As you know, Target 12.3 of the Sustainable Development Goals aims to halve food waste and loss by 2030.
Last week, I met with other 12.3 Champions to take stock of our progress over the past year.
I am happy to say that we are seeing real progress at the national level in many countries thanks to the Target-Measure-Act approach. This is where a country or company first sets reduction targets, then measures and identifies hotspots, before taking action to reduce these hotspots of food waste and loss.
But, as we look at the bigger picture, it is clear that to reach Target 12.3 by 2030, we collectively need to move faster.
IFAD already incorporates post-harvest management and food loss reduction investments into our programmes. The Fund currently invests more than $100 million every year on a variety of food loss strategies. These include:
- training farmers and farmer groups and linking them value chain operators.
- building community feeder roads, collection centres and local storage facilities
- upgrading equipment for improved harvesting, drying and cooling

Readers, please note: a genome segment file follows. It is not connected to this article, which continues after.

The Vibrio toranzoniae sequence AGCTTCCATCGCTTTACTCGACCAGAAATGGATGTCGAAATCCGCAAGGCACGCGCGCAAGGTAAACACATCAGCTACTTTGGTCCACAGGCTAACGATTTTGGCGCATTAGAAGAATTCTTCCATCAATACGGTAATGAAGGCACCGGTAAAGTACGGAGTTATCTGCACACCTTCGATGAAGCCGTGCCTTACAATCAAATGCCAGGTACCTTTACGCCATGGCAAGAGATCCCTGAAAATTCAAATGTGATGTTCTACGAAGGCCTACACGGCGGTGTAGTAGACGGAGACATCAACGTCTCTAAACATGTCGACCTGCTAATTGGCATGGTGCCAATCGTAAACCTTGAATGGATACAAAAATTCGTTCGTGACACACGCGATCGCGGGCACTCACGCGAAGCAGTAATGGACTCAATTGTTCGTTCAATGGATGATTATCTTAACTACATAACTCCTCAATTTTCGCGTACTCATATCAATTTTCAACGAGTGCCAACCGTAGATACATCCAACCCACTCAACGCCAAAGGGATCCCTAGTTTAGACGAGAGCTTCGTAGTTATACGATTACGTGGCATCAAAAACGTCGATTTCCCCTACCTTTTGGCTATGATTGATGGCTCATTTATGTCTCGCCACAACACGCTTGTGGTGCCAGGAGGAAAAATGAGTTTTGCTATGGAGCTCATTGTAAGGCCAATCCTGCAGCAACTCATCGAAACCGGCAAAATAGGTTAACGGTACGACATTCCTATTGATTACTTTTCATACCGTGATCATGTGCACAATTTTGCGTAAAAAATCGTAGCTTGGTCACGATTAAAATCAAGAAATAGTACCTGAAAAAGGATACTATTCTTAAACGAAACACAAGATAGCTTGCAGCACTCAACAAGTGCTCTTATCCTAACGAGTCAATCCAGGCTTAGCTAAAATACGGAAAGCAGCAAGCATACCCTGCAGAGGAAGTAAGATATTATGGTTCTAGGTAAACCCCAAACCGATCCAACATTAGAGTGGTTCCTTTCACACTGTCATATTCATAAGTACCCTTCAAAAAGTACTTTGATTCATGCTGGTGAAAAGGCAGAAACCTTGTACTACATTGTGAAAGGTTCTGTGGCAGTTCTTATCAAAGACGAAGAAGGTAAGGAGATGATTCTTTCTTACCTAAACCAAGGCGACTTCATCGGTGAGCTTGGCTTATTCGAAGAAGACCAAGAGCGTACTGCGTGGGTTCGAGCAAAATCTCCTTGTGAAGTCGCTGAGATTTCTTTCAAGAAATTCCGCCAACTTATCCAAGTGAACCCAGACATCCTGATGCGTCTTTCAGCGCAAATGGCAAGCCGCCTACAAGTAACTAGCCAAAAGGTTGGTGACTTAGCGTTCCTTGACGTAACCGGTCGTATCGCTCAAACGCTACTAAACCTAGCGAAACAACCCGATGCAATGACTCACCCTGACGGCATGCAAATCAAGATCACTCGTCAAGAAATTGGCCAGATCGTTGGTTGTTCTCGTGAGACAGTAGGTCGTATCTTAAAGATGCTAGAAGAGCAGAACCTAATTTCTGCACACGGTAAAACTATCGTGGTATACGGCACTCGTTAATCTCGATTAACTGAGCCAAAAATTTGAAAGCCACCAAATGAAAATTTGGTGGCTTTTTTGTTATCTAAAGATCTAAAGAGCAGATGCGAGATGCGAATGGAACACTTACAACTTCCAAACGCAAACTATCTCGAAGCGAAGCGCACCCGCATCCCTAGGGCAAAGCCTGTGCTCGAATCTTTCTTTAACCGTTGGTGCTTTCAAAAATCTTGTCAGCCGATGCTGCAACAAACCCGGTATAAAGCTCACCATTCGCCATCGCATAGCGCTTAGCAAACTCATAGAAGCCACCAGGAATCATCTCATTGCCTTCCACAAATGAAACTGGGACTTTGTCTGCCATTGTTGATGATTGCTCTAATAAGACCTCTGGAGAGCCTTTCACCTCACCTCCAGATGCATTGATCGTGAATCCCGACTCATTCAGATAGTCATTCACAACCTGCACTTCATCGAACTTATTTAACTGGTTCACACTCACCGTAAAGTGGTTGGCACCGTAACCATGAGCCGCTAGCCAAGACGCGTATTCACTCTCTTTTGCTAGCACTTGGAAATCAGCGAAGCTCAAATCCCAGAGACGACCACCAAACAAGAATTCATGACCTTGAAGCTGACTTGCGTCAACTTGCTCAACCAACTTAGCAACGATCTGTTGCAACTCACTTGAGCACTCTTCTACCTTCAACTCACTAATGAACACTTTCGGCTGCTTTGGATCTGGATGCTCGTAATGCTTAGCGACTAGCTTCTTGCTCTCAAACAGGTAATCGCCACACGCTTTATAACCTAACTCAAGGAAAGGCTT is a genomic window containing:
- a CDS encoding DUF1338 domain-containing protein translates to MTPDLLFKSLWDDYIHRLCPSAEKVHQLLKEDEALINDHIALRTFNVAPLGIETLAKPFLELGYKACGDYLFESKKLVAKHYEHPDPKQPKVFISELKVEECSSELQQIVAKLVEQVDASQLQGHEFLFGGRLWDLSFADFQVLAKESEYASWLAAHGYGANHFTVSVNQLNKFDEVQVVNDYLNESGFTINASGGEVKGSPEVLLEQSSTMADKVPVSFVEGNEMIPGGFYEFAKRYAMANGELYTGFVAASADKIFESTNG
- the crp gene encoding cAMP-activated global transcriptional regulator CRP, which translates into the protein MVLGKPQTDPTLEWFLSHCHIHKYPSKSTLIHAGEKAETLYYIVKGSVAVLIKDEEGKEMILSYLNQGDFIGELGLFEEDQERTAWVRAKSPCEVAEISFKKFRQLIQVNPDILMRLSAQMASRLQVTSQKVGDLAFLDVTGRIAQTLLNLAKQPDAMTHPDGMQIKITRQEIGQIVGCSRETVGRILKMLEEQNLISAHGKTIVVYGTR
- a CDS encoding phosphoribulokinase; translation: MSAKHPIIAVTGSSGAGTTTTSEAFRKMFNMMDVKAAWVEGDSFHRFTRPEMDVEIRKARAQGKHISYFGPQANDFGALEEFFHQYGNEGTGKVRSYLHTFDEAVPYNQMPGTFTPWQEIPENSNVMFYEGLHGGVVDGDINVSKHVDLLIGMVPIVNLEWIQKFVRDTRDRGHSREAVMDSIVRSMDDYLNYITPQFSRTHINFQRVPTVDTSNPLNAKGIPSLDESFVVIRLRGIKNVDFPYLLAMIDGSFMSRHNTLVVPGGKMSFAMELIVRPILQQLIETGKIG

These measures are having an impact, and we plan to do more.
As we all look ahead, I see five priority areas for meeting SDG Target 12.3:
- First -- integrate food loss reduction into national agricultural policies, strategies and development plans.
- Second -- improve the access of smallholders and other small value chain actors to rural financial services that are affordable and appropriate for post-harvest investments reducing food losses.
- Third -- engage the private sector to catalyse their investments and further increase financing in food loss reduction.
- Fourth -- prioritize and increase funding to governments to invest in FLR interventions
- And finally, promote collective action within partnerships, including with the Rome-Based Agencies, the CGIAR system and the private sector.
IFAD fully supports the Food Loss and Waste coalition announced at the Food Systems pre-Summit in July, along with the achievement of national pathways after the Food Systems Summit. Food loss and waste has already been recognized as a key priority area in a number of these pathways.
This International Day is one way for us all to come together to promote interventions that reduce food loss and contribute to achieving more sustainable food systems.
Together, we can scale up solutions for reducing food loss.